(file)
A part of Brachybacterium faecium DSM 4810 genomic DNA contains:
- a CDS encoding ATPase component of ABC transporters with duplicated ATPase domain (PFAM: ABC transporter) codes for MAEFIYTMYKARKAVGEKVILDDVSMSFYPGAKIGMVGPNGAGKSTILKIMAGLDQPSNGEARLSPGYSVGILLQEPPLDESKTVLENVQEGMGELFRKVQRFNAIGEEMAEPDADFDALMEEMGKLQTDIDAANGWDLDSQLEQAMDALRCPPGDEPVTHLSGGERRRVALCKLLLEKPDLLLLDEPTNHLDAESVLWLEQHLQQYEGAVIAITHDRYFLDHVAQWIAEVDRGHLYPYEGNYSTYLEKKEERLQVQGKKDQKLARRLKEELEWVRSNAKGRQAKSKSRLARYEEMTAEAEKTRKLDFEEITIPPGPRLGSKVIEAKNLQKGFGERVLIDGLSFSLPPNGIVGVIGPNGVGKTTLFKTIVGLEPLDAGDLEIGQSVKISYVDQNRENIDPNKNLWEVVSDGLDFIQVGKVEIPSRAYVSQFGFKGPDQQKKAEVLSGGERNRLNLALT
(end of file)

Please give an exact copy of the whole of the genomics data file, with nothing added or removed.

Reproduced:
A part of Brachybacterium faecium DSM 4810 genomic DNA contains:
- a CDS encoding ATPase component of ABC transporters with duplicated ATPase domain (PFAM: ABC transporter) codes for MAEFIYTMYKARKAVGEKVILDDVSMSFYPGAKIGMVGPNGAGKSTILKIMAGLDQPSNGEARLSPGYSVGILLQEPPLDESKTVLENVQEGMGELFRKVQRFNAIGEEMAEPDADFDALMEEMGKLQTDIDAANGWDLDSQLEQAMDALRCPPGDEPVTHLSGGERRRVALCKLLLEKPDLLLLDEPTNHLDAESVLWLEQHLQQYEGAVIAITHDRYFLDHVAQWIAEVDRGHLYPYEGNYSTYLEKKEERLQVQGKKDQKLARRLKEELEWVRSNAKGRQAKSKSRLARYEEMTAEAEKTRKLDFEEITIPPGPRLGSKVIEAKNLQKGFGERVLIDGLSFSLPPNGIVGVIGPNGVGKTTLFKTIVGLEPLDAGDLEIGQSVKISYVDQNRENIDPNKNLWEVVSDGLDFIQVGKVEIPSRAYVSQFGFKGPDQQKKAEVLSGGERNRLNLALT